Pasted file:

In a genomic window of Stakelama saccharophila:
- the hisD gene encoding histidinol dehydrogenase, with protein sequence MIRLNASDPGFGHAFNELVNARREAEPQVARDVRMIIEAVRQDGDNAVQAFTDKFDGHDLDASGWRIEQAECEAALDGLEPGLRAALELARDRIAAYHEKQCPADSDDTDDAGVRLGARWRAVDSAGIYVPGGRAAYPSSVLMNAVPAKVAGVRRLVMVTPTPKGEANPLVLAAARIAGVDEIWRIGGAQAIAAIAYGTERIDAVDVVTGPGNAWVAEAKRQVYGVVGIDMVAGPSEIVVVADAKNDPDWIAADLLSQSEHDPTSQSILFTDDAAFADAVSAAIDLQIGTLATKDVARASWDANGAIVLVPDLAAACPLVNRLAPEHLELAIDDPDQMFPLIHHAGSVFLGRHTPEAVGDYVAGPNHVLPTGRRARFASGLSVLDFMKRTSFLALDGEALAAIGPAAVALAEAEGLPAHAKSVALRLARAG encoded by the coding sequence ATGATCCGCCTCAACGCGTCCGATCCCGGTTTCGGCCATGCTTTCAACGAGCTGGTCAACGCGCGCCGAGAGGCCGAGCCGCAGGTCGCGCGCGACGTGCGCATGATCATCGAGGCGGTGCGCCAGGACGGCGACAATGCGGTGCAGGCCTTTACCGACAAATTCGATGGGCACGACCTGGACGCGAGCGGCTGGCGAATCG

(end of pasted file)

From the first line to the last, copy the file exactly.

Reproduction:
In a genomic window of Stakelama saccharophila:
- the hisD gene encoding histidinol dehydrogenase, with protein sequence MIRLNASDPGFGHAFNELVNARREAEPQVARDVRMIIEAVRQDGDNAVQAFTDKFDGHDLDASGWRIEQAECEAALDGLEPGLRAALELARDRIAAYHEKQCPADSDDTDDAGVRLGARWRAVDSAGIYVPGGRAAYPSSVLMNAVPAKVAGVRRLVMVTPTPKGEANPLVLAAARIAGVDEIWRIGGAQAIAAIAYGTERIDAVDVVTGPGNAWVAEAKRQVYGVVGIDMVAGPSEIVVVADAKNDPDWIAADLLSQSEHDPTSQSILFTDDAAFADAVSAAIDLQIGTLATKDVARASWDANGAIVLVPDLAAACPLVNRLAPEHLELAIDDPDQMFPLIHHAGSVFLGRHTPEAVGDYVAGPNHVLPTGRRARFASGLSVLDFMKRTSFLALDGEALAAIGPAAVALAEAEGLPAHAKSVALRLARAG encoded by the coding sequence ATGATCCGCCTCAACGCGTCCGATCCCGGTTTCGGCCATGCTTTCAACGAGCTGGTCAACGCGCGCCGAGAGGCCGAGCCGCAGGTCGCGCGCGACGTGCGCATGATCATCGAGGCGGTGCGCCAGGACGGCGACAATGCGGTGCAGGCCTTTACCGACAAATTCGATGGGCACGACCTGGACGCGAGCGGCTGGCGAATCG